Commentary

Argentine soccer in chaos -- it goes from bad to worse

Last month, there was the threat that Argentina would pull out of the Copa Centenario. It didn't happen, and the Albiceleste went on to finish second at the tournament. But now there is the threat that Argentina will pull out of the men's soccer tournament at next month's Olympics. That threat is real -- put at 50 percent by the head of Argentina's Olympic committee -- and it has led to the resignation of national team coach Gerardo Martino.

The underlining problems are the same that caused Lionel Messi to say he intended to quit the national team and they have no immediate cure: the chaos surrounding the Argentine federation, under investigation by the Argentine government for fraud and under management by a FIFA-ordered stabilization committee.

Argentine soccer is paying a steep price for the years of dictatorial control by Julio Grondona and the void his death left. Efforts to name a successor ended in a hung verdict when the 75 voting members of the AFA voted 38-38 -- yes, 38-38 -- in the presidential election pitting interim president Luis Segura against Marcelo Tinelli, a TV host and San Lorenzo executive.

New elections were ordered for June, but the Argentine government stepped in and postponed the elections, ordering investigators to audit the AFA accounts related to the payment of TV broadcasting rights from the Argentine government of former president Cristina Kirchner. Segura, six other AFA officials and three Kirchner cabinet members were charged with fraud related to TV broadcasting rights.

Segura still managed to attend the Copa Centenario final in New Jersey, but FIFA stepped in and ordered a committee to take over the AFA. It also ordered new elections -- not later than June 30, 2017. That lack of clarity is at the heart of the latest mess -- Martino's resignation and that of his coaching staff.

"The national team's technical staff have decided to hand in their resignation on this day," the AFA said in a statement on Tuesday. "Due to uncertainty over the designation of new authorities in the Argentine soccer federation and the serious problems in putting together the team that will represent the country in the Olympic Games, the staff have chosen to resign."

The problems related to the Olympic team, which was supposed to begin training on Monday, stem from the fact that clubs are not required to release players for the Olympics, which is deemed an age-group competition. With the AFA in disarray, clubs are reluctant to step forward and hand their under-23 players over.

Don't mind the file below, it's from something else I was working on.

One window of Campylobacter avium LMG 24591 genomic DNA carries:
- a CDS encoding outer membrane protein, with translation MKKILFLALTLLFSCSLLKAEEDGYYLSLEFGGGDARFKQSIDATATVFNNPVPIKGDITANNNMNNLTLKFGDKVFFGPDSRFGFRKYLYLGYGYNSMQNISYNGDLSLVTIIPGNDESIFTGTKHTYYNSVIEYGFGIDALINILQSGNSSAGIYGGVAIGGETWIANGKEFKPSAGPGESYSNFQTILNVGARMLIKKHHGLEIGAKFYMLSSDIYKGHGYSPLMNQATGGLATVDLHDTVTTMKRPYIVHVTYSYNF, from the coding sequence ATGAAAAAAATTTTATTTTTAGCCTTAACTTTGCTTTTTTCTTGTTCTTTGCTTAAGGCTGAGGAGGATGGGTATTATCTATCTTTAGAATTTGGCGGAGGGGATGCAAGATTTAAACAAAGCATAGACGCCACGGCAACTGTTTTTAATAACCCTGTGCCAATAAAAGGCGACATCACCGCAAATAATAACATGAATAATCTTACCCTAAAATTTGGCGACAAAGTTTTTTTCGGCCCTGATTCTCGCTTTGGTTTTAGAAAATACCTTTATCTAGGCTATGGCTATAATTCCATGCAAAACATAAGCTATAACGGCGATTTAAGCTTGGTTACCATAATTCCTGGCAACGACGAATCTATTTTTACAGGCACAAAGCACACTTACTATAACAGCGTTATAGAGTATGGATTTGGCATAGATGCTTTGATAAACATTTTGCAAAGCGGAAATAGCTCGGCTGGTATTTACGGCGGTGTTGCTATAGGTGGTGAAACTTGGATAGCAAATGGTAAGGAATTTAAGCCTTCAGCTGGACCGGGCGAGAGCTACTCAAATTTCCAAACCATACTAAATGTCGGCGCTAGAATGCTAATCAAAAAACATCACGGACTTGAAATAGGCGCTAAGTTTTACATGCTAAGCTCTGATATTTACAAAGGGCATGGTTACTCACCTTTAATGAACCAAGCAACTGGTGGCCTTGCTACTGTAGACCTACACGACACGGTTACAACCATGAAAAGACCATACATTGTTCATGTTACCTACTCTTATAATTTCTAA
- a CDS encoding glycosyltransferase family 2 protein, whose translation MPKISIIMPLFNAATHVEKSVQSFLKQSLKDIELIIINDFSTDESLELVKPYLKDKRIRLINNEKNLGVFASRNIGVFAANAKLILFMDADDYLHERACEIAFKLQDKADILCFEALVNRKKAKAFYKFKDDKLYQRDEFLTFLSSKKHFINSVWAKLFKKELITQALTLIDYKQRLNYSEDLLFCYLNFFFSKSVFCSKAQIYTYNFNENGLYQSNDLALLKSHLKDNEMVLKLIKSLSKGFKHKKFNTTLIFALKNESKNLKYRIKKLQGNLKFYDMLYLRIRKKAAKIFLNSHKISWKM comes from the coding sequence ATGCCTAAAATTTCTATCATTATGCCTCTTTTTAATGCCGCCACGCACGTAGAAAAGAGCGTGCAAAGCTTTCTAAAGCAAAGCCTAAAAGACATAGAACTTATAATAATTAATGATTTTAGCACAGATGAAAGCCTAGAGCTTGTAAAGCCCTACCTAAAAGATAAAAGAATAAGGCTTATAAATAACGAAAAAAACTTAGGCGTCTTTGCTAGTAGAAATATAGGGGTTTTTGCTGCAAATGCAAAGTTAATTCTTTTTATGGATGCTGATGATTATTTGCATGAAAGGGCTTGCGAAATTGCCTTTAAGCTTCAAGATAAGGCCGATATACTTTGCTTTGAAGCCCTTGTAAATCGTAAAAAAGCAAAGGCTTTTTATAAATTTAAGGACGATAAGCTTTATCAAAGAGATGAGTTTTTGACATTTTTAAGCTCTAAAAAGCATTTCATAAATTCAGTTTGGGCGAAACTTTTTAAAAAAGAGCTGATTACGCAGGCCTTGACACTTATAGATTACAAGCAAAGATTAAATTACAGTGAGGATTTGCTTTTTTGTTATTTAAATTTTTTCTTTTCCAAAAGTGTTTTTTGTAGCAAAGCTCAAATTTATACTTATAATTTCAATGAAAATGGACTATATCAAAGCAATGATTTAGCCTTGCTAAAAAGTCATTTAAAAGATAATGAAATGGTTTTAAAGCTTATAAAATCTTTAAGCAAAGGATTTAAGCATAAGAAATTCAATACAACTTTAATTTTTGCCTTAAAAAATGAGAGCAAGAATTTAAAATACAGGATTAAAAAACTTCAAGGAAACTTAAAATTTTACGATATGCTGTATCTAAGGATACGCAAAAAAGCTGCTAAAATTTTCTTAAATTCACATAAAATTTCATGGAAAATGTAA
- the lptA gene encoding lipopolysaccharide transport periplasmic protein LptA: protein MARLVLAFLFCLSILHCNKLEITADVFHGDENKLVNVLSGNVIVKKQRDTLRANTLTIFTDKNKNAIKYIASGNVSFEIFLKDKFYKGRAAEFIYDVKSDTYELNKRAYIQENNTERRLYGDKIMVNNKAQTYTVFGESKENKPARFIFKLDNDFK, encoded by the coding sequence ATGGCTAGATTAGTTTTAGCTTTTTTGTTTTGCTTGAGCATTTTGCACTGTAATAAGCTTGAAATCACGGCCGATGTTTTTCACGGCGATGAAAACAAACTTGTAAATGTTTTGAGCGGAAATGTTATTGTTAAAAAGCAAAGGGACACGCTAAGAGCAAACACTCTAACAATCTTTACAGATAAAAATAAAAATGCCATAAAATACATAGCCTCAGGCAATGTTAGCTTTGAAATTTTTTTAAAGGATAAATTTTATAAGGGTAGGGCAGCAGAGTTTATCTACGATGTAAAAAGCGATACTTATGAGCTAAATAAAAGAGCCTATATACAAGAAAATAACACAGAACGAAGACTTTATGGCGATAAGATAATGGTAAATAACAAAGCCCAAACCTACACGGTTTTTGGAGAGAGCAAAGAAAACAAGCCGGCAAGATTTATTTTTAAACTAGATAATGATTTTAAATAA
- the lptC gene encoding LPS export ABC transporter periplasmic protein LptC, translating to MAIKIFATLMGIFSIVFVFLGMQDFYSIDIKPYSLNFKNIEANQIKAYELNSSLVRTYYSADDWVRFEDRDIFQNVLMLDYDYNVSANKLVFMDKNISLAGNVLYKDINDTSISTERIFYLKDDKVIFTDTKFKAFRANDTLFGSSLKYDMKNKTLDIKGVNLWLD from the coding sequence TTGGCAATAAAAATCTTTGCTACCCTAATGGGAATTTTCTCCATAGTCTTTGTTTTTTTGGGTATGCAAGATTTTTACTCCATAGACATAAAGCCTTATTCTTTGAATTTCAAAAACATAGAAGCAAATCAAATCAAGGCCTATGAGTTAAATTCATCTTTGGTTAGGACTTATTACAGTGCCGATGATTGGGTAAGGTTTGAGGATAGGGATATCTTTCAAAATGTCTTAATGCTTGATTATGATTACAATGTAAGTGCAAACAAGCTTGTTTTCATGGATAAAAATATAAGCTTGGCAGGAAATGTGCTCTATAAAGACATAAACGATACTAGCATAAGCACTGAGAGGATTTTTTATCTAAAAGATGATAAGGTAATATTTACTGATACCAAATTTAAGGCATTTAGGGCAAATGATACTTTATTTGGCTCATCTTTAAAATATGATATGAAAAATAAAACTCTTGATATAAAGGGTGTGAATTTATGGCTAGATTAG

Things are so bad that Gerardo Werthein, the president of the Argentina Olympic Committee, said there was only a 50 percent chance Argentina would send a team to the Olympics. Argentina won Olympic gold in 2004 and -- with Messi -- in 2008, but the AFA has not made the Olympic team a priority.

"What is happening has everything to do with what is going on with AFA, an entity in which there is no one who can make decisions," Werthein told Radio Mitre. "They have not spoken with us in 20 months, they are completely silent about the Olympic team despite being two-time champions and they have done absolutely nothing to call up the players."

The 2005 Under-20 World Cup and 2008 Olympics are the only championships Messi has won with Argentina. In the last three years, it finished second in the World Cup, Copa America in Chile and now Copa Centenario.

Argentines have demonstrated in the streets for Messi to change his mind about quitting and return for one last run with the Albiceleste at the 2018 World Cup. There is first the matter of qualifying for the World Cup, which brings the national team back to the current crisis.

Qualifying is by no means a sure thing in the tough South American zone, and Argentina's next qualifier at home against Uruguay is on Sept. 1. That's less than two months from now.

In the meantime, La Albiceleste don't have Messi, the world's best player. It might be without his supporting cast of stars, who have all threatened to quit. And on top of that, it now doesn't have a coach.
6 comments about "Argentine soccer in chaos -- it goes from bad to worse".
  1. charles davenport, July 5, 2016 at 7:29 p.m.

    Informative; a national federation strikes again. Wow.

  2. Richard Brown, July 6, 2016 at 8:52 a.m.

    Messi is in trouble for tax evasion. I am sure someone he trusted took advantage of him.

  3. ROBERT BOND replied, July 6, 2016 at 3:37 p.m.

    his dad......

  4. Joey Tremone, July 6, 2016 at 11:57 a.m.

    "Efforts to name a successor ended in a hung verdict when the 75 voting members of the AFA voted 38-38 -- yes, 38-38 -- in the presidential election pitting interim president Luis Segura against Marcelo Tinelli, a TV host and San Lorenzo executive."

    --- All right, who voted twice?

  5. ROBERT BOND, July 6, 2016 at 3:38 p.m.

    but, but, but...fi-fi -fo -fum says they are #1!!!

  6. Richard Brown, July 7, 2016 at 11:11 a.m.

    Well it was someone Messi trusts :). Never hire your friends or relatives.

    Every time I did that I got burned. Better to expect to get burned so your not disappointed when it happens.

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